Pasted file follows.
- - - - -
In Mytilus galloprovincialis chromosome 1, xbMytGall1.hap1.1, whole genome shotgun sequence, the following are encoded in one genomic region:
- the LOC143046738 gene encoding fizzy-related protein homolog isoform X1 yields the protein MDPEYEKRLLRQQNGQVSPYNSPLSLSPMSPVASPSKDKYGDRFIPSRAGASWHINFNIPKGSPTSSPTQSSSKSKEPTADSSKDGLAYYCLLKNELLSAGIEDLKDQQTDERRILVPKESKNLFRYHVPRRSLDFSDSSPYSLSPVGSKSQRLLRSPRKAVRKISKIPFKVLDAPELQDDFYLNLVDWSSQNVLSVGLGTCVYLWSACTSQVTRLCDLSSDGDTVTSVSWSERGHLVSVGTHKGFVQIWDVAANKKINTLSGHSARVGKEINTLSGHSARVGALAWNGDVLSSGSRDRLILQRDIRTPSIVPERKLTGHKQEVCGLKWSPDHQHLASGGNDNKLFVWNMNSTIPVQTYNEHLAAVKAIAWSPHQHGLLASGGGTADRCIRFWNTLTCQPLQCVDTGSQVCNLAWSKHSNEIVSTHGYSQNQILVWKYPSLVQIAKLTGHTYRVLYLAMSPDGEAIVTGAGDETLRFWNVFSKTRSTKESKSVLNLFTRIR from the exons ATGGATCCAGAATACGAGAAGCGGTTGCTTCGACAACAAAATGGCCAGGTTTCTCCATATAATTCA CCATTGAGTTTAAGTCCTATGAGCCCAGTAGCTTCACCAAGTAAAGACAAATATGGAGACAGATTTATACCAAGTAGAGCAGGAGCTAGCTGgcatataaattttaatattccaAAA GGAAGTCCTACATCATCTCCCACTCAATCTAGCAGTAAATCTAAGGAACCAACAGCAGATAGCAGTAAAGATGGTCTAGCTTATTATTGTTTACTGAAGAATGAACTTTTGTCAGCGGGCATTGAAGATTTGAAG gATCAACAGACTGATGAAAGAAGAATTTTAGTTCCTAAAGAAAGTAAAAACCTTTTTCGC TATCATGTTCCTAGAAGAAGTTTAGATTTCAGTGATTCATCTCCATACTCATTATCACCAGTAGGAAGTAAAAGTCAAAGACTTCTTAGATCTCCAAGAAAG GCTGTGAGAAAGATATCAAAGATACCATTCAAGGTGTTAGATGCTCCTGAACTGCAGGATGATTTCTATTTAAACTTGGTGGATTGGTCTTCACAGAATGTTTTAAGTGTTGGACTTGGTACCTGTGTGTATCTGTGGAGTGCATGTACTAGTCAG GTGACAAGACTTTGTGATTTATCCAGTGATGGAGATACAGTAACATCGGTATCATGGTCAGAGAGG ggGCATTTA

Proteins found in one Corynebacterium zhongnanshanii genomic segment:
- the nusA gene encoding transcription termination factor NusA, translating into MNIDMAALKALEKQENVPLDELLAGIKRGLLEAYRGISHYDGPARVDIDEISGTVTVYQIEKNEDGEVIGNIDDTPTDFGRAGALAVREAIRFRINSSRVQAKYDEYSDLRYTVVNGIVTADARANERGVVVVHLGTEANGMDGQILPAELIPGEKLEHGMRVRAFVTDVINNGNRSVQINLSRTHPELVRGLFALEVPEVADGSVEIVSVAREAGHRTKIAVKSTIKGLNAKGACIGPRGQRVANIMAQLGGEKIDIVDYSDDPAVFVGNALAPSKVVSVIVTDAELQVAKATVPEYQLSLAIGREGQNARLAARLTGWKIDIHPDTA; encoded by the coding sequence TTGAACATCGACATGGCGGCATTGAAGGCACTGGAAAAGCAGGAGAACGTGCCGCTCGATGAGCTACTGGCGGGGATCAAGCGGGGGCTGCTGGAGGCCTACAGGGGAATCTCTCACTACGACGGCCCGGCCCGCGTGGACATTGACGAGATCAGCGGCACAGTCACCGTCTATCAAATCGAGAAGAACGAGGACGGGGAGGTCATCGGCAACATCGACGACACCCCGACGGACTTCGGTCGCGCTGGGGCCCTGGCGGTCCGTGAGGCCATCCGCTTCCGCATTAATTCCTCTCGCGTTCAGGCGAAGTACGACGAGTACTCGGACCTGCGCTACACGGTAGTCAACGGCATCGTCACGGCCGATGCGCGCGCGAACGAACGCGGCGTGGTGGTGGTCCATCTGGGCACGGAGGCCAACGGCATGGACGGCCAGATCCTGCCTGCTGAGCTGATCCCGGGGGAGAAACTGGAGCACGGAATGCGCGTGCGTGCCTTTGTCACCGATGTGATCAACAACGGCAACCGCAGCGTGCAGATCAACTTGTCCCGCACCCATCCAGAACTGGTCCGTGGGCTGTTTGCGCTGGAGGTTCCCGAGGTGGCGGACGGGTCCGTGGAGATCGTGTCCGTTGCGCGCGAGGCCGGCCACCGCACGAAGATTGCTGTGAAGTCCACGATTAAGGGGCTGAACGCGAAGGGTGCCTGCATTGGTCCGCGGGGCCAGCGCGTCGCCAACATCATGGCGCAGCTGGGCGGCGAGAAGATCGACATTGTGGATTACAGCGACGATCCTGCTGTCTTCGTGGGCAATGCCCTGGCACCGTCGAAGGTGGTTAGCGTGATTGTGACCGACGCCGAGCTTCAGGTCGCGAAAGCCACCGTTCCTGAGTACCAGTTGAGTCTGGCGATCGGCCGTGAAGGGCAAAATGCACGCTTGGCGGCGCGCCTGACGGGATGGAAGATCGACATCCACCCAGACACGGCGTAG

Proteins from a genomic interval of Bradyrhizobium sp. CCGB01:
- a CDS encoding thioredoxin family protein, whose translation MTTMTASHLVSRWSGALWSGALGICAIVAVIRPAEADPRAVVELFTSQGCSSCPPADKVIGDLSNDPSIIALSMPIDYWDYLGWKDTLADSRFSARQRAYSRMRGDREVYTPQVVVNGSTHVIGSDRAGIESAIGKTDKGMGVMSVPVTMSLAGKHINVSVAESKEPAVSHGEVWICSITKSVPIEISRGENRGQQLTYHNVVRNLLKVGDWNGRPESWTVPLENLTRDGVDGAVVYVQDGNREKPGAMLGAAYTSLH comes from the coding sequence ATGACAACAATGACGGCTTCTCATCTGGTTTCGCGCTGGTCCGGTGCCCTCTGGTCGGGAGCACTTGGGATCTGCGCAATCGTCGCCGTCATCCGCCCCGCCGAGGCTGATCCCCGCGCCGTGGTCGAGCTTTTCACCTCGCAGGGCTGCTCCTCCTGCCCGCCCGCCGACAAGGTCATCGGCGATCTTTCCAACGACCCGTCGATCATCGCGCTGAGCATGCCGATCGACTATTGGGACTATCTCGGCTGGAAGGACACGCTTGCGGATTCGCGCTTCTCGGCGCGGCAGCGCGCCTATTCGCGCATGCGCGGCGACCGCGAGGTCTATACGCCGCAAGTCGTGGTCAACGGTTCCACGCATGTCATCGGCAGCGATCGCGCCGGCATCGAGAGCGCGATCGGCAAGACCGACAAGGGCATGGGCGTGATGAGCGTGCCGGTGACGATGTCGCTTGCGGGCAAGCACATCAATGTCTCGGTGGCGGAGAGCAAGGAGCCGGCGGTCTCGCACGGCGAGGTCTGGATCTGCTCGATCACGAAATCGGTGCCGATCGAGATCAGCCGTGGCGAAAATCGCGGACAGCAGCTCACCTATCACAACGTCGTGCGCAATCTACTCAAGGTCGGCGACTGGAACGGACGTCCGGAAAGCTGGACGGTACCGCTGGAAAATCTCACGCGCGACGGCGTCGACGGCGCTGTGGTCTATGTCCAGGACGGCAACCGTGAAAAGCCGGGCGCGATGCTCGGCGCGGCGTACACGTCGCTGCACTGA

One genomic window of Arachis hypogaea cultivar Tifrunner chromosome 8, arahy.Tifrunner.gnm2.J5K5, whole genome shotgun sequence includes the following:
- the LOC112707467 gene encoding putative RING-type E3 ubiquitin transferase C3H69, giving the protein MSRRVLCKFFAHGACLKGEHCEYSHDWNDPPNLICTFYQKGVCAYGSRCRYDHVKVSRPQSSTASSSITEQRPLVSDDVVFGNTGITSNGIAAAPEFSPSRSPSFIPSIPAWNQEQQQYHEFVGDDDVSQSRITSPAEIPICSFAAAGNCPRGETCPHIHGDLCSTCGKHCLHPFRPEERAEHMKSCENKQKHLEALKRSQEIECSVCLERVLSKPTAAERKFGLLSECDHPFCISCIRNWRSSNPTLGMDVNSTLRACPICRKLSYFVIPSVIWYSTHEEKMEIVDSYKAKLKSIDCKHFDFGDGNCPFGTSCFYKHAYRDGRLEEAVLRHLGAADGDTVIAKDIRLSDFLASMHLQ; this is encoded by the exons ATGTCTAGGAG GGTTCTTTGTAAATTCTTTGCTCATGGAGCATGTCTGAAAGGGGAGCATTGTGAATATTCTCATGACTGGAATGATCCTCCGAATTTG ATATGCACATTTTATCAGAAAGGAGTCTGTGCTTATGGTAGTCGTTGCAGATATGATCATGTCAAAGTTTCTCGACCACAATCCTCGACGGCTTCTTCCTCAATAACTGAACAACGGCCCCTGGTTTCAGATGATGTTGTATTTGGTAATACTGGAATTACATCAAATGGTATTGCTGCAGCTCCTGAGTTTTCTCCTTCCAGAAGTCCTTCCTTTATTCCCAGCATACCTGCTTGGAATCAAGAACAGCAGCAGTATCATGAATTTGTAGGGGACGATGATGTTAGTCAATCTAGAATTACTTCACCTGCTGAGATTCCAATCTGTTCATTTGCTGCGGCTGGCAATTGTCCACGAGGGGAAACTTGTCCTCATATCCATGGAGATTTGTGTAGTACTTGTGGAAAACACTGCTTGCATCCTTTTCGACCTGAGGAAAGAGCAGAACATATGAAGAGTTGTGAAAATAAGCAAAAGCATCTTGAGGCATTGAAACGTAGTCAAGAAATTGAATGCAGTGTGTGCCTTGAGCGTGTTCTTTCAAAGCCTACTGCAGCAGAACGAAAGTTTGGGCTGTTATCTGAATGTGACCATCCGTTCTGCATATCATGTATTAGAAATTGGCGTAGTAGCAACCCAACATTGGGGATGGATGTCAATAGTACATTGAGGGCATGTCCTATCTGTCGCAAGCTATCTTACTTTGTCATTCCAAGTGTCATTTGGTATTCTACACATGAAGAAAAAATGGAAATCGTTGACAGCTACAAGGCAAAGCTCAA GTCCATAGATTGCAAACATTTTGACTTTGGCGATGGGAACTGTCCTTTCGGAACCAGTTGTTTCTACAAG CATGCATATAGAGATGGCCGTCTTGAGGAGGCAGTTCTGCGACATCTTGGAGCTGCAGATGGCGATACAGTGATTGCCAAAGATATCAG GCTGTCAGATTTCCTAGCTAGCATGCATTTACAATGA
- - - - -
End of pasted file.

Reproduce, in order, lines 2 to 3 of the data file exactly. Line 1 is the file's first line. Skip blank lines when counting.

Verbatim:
- the LOC143046738 gene encoding fizzy-related protein homolog isoform X1 yields the protein MDPEYEKRLLRQQNGQVSPYNSPLSLSPMSPVASPSKDKYGDRFIPSRAGASWHINFNIPKGSPTSSPTQSSSKSKEPTADSSKDGLAYYCLLKNELLSAGIEDLKDQQTDERRILVPKESKNLFRYHVPRRSLDFSDSSPYSLSPVGSKSQRLLRSPRKAVRKISKIPFKVLDAPELQDDFYLNLVDWSSQNVLSVGLGTCVYLWSACTSQVTRLCDLSSDGDTVTSVSWSERGHLVSVGTHKGFVQIWDVAANKKINTLSGHSARVGKEINTLSGHSARVGALAWNGDVLSSGSRDRLILQRDIRTPSIVPERKLTGHKQEVCGLKWSPDHQHLASGGNDNKLFVWNMNSTIPVQTYNEHLAAVKAIAWSPHQHGLLASGGGTADRCIRFWNTLTCQPLQCVDTGSQVCNLAWSKHSNEIVSTHGYSQNQILVWKYPSLVQIAKLTGHTYRVLYLAMSPDGEAIVTGAGDETLRFWNVFSKTRSTKESKSVLNLFTRIR from the exons ATGGATCCAGAATACGAGAAGCGGTTGCTTCGACAACAAAATGGCCAGGTTTCTCCATATAATTCA CCATTGAGTTTAAGTCCTATGAGCCCAGTAGCTTCACCAAGTAAAGACAAATATGGAGACAGATTTATACCAAGTAGAGCAGGAGCTAGCTGgcatataaattttaatattccaAAA GGAAGTCCTACATCATCTCCCACTCAATCTAGCAGTAAATCTAAGGAACCAACAGCAGATAGCAGTAAAGATGGTCTAGCTTATTATTGTTTACTGAAGAATGAACTTTTGTCAGCGGGCATTGAAGATTTGAAG gATCAACAGACTGATGAAAGAAGAATTTTAGTTCCTAAAGAAAGTAAAAACCTTTTTCGC TATCATGTTCCTAGAAGAAGTTTAGATTTCAGTGATTCATCTCCATACTCATTATCACCAGTAGGAAGTAAAAGTCAAAGACTTCTTAGATCTCCAAGAAAG GCTGTGAGAAAGATATCAAAGATACCATTCAAGGTGTTAGATGCTCCTGAACTGCAGGATGATTTCTATTTAAACTTGGTGGATTGGTCTTCACAGAATGTTTTAAGTGTTGGACTTGGTACCTGTGTGTATCTGTGGAGTGCATGTACTAGTCAG GTGACAAGACTTTGTGATTTATCCAGTGATGGAGATACAGTAACATCGGTATCATGGTCAGAGAGG ggGCATTTA

Proteins found in one Corynebacterium zhongnanshanii genomic segment: